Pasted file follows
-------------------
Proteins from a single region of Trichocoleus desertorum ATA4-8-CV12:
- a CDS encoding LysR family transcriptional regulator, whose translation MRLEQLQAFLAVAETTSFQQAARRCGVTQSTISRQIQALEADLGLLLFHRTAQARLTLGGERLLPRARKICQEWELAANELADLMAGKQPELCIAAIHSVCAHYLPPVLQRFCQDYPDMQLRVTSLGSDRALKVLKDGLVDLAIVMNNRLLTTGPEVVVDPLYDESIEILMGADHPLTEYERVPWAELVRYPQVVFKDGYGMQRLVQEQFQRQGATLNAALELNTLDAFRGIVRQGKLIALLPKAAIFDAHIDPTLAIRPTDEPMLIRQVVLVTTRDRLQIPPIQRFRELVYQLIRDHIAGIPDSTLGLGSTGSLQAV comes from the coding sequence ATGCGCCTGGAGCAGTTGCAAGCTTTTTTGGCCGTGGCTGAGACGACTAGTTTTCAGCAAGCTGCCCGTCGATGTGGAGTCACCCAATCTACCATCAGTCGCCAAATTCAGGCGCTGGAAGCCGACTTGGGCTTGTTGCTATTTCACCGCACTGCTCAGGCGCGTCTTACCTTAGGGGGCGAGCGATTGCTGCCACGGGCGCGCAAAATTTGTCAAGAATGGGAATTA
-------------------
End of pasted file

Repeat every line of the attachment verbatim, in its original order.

Proteins from a single region of Trichocoleus desertorum ATA4-8-CV12:
- a CDS encoding LysR family transcriptional regulator, whose translation MRLEQLQAFLAVAETTSFQQAARRCGVTQSTISRQIQALEADLGLLLFHRTAQARLTLGGERLLPRARKICQEWELAANELADLMAGKQPELCIAAIHSVCAHYLPPVLQRFCQDYPDMQLRVTSLGSDRALKVLKDGLVDLAIVMNNRLLTTGPEVVVDPLYDESIEILMGADHPLTEYERVPWAELVRYPQVVFKDGYGMQRLVQEQFQRQGATLNAALELNTLDAFRGIVRQGKLIALLPKAAIFDAHIDPTLAIRPTDEPMLIRQVVLVTTRDRLQIPPIQRFRELVYQLIRDHIAGIPDSTLGLGSTGSLQAV comes from the coding sequence ATGCGCCTGGAGCAGTTGCAAGCTTTTTTGGCCGTGGCTGAGACGACTAGTTTTCAGCAAGCTGCCCGTCGATGTGGAGTCACCCAATCTACCATCAGTCGCCAAATTCAGGCGCTGGAAGCCGACTTGGGCTTGTTGCTATTTCACCGCACTGCTCAGGCGCGTCTTACCTTAGGGGGCGAGCGATTGCTGCCACGGGCGCGCAAAATTTGTCAAGAATGGGAATTA